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The Strasbourg judgments and gay marriage

by
25 January 2013

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From Mr David Lamming
Sir, - On The World at One (Radio 4, 15 January), the Communities Secretary, Eric Pickles, commented on the European Court of Human Rights' judgment rejecting the cases of Gary McFarlane and Lillian Ladele, who had complained of discrimination by their employers on account on their unwillingness to carry out duties that conflicted with their religious views on homosexuality. Mr Pickles said: "If you offer a service to the public, you have a right to expect that the service will be available to all people."

How does this square with the assurance given to Parliament by the Equalities Minister, Maria Miller, on 11 December last year, that the "quadruple lock of measures" that she announced would provide "iron-clad protection in law" to Churches that, on account of their religious beliefs, did not want to conduct same-sex marriages, and that, with appropriate legislative drafting, "the chances of a successful legal challenge through domestic or European courts is negligible"?

Challenges will undoubtedly be made on the basis that a Church, such as the Church of England, that conducts marriage ceremonies must make those ceremonies available to all, regardless of the gender of the parties. Will Mr Pickles be supporting such challenges, regardless of whatever "quadruple lock" may be in the legislation?

DAVID LAMMING
20 Holbrook Barn Road
Boxford, Sudbury
Suffolk CO10 5HU

From Carol Palfrey
Sir, - Canon Michael Ainsworth (Letters, 18 January) suggests a solution that "balances human rights with the rights of faith communities to retain same-sex partnerships alongside heterosexual marriage, with the proviso that faith communities are as positive as they can be in helping all couples to celebrate their relationships".

Setting aside the strong desire of many same-sex couples to be "married", this may seem, at first sight, to be a reasonable way to proceed. The recent change in the law to allow those religious traditions that wish to do so to perform legally recognised same-sex partnership ceremonies in their places of worship may seem a step towards achieving this solution. I would like, however, to draw attention to a serious inequality.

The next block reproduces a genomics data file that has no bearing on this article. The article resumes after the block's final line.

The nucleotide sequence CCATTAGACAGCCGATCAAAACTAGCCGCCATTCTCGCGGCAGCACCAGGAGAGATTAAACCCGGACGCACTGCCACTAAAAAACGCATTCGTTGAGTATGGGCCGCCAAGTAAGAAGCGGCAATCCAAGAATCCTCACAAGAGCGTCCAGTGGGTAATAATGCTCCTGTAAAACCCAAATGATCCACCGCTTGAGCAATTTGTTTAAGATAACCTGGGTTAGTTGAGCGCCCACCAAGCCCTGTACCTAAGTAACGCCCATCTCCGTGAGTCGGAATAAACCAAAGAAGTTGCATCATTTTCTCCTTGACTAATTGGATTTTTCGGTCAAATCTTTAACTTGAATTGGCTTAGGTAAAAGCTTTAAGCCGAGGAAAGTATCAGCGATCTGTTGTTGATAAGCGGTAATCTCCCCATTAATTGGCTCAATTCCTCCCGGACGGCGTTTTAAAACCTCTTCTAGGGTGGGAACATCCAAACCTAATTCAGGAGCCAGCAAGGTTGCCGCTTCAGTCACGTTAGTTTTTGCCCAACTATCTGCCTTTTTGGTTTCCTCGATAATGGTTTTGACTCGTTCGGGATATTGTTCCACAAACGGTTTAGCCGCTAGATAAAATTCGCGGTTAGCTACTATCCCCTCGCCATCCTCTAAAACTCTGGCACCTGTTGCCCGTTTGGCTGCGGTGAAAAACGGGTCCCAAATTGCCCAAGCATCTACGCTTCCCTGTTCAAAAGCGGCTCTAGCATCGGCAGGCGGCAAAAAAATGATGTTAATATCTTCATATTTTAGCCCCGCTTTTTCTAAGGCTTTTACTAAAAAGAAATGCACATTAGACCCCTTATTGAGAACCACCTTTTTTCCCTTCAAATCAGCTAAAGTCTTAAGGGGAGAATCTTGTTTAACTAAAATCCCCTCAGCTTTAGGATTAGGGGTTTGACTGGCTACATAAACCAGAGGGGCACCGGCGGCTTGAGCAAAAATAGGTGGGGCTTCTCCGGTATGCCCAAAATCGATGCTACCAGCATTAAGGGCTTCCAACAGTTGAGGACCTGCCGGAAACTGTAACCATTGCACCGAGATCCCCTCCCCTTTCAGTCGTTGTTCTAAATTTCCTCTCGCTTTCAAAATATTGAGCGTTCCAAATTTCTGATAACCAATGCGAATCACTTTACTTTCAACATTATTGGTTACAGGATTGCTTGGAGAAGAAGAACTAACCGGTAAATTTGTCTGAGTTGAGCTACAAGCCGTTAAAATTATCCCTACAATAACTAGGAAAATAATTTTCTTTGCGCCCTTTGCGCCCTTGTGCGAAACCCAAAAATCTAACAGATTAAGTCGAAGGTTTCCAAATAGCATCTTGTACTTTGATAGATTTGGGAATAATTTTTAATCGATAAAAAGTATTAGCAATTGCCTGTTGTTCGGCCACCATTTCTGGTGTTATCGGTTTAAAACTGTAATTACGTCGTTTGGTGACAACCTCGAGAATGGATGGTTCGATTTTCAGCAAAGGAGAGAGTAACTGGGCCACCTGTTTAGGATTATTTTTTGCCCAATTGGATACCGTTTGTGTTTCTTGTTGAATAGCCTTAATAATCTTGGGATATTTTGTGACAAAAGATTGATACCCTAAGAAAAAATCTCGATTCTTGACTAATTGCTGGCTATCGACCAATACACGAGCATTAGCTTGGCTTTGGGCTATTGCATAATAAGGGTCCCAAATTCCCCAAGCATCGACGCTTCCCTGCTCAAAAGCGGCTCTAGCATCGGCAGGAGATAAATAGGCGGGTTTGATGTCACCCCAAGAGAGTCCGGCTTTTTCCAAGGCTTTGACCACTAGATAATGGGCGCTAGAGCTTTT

Under the Marriage Act 1753, the only legally recognised marriages in Britain (with the exception of Jews and Quakers) were those performed in a parish church by a clergyman of the Church of England. The Marriage Act of 1836 enabled ministers of other Christian Churches to register marriages performed in their churches. A one-off fee was paid for licensing. Ever since this legislation was enacted, our Unitarian chapel has held marriage ceremonies conducted by ministers or legally recognised "Appointed Persons" from our own congregation.

The new law covering same-sex partnership ceremonies in religious buildings requires different arrangements, which we believe to be discriminatory. Although the chapel is already licensed for marriages, a separate licence is required for same-sex partnerships. If, as Canon Ainsworth's solution implies, same-sex partnerships and marriage give the same rights to the couples involved, why is a separate licence required, and, if it is, why is the cost so high (in our case, £1500 for five years)?

We understand that the main justification is the need for certain checks to be carried out to ensure that the building is suitable and meets legislative requirements. If the building is deemed safe and appropriate for marrying heterosexual couples, why is it not equally safe and appropriate for conducting same-sex partnership ceremonies?

In addition, a same-sex partnership ceremony cannot be conducted by a minister or "Authorised Person" from the congregation, but requires the presence of a registrar, at a cost to the couple of £400. Thus, a same-sex couple would have to pay far more for their ceremony than a heterosexual couple.

Unless licensing arrangements can be changed, I fear that Canon Ainsworth's proposal does not resolve the problem of discrimination. The only way forward seems to be the introduction of marriage for all.

CAROL PALFREY
Solar Via, Happisburgh
Norwich NR12 0QU

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